It seems clear that Iranian services generally, and Aparat in particular, benefit from filtering and content prioritisation agreements that could be said to violate net neutrality principles. But could objections to Iranian internet policy on net neutrality grounds be effective?
It seems that such appeals may fall on deaf ears domestically, but they could be more fruitful in the international arena. The recently published World Summit on the Information Society (WSIS)+10 zero draft marked the introduction of net neutrality principles to a formal United Nations negotiation process for the first time, but there is ongoing debate about whether they should continue to be implemented at the national level, or be extended to cover traffic that traverses national borders.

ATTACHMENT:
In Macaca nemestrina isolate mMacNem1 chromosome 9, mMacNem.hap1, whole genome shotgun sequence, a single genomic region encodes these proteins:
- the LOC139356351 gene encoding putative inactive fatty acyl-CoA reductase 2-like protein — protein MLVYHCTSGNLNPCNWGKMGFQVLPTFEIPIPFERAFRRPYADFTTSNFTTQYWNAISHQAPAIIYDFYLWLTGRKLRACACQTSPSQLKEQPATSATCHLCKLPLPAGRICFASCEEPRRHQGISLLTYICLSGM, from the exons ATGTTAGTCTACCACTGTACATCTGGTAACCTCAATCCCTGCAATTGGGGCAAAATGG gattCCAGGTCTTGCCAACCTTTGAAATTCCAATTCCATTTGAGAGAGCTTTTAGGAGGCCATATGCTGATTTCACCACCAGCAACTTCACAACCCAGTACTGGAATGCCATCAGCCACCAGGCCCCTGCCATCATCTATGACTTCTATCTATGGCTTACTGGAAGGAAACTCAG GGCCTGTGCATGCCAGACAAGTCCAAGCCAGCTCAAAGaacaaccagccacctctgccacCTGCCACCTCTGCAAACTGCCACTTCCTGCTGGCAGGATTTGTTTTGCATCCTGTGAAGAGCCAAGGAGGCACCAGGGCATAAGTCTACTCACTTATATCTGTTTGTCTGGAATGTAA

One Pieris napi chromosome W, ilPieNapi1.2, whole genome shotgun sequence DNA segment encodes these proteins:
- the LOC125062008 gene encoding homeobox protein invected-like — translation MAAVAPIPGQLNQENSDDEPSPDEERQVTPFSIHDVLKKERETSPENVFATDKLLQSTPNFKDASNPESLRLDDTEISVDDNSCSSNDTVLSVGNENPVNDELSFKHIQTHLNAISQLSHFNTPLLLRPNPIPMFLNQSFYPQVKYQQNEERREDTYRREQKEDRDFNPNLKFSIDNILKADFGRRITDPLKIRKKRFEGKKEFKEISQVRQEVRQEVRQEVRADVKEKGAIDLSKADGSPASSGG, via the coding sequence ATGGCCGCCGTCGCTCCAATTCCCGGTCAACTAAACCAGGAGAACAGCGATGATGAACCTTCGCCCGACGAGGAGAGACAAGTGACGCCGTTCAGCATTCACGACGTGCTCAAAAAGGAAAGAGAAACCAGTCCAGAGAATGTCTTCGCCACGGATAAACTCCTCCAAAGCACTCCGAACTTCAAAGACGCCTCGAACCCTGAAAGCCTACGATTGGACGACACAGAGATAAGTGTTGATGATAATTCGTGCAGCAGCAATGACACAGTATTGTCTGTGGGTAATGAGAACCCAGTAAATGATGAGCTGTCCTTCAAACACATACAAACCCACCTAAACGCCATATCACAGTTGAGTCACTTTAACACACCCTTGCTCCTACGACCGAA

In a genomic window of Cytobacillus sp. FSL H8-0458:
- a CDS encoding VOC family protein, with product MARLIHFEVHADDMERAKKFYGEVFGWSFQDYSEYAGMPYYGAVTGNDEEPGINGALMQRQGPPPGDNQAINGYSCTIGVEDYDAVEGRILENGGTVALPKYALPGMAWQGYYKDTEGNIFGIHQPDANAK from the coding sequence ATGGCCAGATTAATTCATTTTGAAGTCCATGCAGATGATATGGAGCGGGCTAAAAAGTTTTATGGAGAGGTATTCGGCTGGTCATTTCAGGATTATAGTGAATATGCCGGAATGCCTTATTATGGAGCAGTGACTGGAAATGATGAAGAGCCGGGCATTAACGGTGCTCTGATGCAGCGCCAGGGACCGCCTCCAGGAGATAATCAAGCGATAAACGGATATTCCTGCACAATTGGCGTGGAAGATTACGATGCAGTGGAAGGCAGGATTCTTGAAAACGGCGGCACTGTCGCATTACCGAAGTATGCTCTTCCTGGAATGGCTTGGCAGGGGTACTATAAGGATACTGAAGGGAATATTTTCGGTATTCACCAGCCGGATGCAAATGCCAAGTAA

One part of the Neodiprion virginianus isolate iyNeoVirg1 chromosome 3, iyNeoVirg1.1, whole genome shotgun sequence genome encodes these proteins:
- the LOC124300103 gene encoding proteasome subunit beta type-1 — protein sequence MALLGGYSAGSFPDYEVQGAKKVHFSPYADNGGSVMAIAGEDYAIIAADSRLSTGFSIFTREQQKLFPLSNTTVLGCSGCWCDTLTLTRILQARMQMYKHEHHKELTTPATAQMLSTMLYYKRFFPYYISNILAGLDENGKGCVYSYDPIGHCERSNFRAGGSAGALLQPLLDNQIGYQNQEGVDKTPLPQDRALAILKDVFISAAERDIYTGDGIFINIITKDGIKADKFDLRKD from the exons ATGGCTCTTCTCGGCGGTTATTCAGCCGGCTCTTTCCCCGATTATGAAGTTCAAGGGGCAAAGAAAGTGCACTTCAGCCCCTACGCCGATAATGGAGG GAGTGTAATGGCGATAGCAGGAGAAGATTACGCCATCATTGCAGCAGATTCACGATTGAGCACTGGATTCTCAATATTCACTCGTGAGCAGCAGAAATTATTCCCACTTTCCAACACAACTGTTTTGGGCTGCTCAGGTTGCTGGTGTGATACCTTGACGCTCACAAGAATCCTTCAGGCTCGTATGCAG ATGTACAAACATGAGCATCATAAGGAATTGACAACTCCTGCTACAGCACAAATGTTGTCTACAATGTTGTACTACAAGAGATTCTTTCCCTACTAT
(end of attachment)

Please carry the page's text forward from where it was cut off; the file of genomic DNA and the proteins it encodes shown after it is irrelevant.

The contours of this debate are still taking shape, and it looks as though no easy solution is in sight. Yet net neutrality may give Iranian civil society organisations a lens through which to form alliances internationally and to develop a new line of attack against internet policies that restrict the free flow of information. As fights over net neutrality continue to rage, it remains to be seen whether or not such an approach would be effective. But it is possible that this framing could cast the long-standing problem of content limits in Iran in a new light.
A further discussion of the issue of net neutrality in Iran can be found in Small Media’s Filterwatch podcast.
This blog gives the views of the author and does not represent the position of the LSE Media Policy Project blog, nor of the London School of Economics and Political Science.